I refer to Mr Vengadesh Krishna Kumar's letter (Dover Forest is not just another little patch of woodland, Feb 5).
Ms Inger Andersen, executive director of the United Nations Environment Programme, said that "one of the best technologies for tackling overheating cities was invented long before humans appeared: trees" (From heat waves to rising seas: How trees defend us, Sept 10, 2019).
She said that a single healthy tree can have the cooling power of more than 10 air-conditioning units and that trees can filter air pollution, "improving our health and that of the planet".
Trees make us healthier. Should we not preserve them rather than fight with them for space?
Currently, a majestic mahogany tree stands like a giant in the Botanic Gardens, planted by founding prime minister Lee Kuan Yew in 1980. The first Tree Planting Day was held in 1971, and by 1989, 271,705 trees had been planted as part of the annual campaign.
Mr Lee took part in the tree-planting campaign until his death in 2015.
Now, Singapore is mulling over clearing out Dover Forest to make way for houses. How did we progress from tree planting to tree cutting?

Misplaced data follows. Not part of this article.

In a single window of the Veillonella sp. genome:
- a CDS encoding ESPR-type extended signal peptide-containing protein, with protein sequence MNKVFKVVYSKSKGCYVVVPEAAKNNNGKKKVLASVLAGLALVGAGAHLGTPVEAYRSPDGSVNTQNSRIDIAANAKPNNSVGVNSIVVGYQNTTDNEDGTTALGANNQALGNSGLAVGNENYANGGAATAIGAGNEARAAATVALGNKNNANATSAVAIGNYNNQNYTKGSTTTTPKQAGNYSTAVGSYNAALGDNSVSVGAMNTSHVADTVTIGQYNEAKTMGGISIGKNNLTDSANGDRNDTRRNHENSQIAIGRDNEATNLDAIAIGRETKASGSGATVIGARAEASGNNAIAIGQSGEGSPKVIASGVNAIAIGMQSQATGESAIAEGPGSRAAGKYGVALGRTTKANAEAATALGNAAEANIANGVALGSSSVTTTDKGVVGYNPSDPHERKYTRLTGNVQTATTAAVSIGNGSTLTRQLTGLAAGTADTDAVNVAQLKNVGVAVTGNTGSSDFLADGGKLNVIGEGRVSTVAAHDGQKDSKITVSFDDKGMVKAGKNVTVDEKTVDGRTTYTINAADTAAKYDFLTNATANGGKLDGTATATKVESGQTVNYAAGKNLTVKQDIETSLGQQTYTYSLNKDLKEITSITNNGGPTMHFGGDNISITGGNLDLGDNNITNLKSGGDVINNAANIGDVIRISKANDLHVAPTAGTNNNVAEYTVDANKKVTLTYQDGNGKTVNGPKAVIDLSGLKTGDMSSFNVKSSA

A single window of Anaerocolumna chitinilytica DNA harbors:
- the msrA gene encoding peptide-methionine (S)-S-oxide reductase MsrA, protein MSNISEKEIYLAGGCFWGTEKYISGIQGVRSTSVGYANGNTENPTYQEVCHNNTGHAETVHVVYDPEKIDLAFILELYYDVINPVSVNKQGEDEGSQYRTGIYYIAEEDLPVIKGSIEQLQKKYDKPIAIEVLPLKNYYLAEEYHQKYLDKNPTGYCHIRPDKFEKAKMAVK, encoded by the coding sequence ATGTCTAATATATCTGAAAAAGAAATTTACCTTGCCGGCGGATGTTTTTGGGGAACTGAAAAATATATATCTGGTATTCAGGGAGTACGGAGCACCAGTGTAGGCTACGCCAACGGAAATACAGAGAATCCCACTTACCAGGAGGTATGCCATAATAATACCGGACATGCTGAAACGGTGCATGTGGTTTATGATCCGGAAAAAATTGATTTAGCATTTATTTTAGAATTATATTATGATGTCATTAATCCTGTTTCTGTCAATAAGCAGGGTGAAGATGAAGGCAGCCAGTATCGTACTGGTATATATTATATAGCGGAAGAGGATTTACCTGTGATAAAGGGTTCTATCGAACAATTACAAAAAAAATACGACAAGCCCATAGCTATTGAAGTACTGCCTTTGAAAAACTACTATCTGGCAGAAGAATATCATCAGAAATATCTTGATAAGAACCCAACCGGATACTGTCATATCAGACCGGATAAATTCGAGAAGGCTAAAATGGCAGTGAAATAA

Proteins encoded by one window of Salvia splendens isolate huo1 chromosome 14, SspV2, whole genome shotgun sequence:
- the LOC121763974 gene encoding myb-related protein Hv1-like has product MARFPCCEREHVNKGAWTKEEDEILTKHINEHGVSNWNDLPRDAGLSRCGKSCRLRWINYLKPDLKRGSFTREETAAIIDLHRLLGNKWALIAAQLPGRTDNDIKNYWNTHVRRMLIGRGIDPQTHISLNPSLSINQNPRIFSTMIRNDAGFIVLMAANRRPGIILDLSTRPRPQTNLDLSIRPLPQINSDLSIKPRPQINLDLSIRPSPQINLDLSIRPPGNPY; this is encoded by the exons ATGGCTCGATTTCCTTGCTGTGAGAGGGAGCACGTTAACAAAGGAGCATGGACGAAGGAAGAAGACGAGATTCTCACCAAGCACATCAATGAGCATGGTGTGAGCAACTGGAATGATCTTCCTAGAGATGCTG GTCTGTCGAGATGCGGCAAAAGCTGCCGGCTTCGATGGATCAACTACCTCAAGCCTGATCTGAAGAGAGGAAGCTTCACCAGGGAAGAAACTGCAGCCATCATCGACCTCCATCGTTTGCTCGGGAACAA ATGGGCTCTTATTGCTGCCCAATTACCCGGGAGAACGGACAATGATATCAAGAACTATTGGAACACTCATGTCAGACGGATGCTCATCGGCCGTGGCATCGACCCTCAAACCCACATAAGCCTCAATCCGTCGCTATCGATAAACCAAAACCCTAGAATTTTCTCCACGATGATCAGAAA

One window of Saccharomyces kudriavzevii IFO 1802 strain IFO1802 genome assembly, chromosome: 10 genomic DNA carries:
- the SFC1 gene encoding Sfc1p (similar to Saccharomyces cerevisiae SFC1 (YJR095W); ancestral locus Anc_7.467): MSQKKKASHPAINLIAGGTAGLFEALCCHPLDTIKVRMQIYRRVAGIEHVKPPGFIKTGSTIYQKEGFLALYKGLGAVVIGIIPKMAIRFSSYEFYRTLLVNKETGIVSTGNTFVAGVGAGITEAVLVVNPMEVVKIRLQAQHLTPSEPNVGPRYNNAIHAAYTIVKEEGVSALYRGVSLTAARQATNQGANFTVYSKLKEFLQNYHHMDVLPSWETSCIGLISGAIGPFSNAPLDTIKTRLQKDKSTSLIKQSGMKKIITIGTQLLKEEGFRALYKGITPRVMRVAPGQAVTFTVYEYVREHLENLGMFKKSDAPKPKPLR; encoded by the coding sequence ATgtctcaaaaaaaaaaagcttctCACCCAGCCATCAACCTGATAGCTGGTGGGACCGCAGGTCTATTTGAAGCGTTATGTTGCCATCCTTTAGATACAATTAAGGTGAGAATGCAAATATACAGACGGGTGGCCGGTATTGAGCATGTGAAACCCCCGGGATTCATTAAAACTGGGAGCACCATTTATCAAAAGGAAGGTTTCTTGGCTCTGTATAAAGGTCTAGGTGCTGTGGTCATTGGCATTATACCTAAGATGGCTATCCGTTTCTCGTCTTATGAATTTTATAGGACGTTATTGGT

Dr Angel Hsu of Yale-NUS College, in her research project Urban Environment and Social Inclusion Index, found that Singapore has lost 95 per cent of the primary forest it had in 1819, and that in recent years, Singapore has also experienced severe secondary forest losses.
As a secondary forest, Dover Forest has matured when left on its own, nurturing about 160 animal species and 120 plant species, some rare and endangered, on 33ha. Isn't that part of our national heritage?
Instead of clearing Dover Forest forever, it is worthwhile to consider Holland-Bukit Timah GRC MP Christopher de Souza's proposal of using vacant sites for housing. Keep Dover Forest for the people.
Esther Chin Siew Lan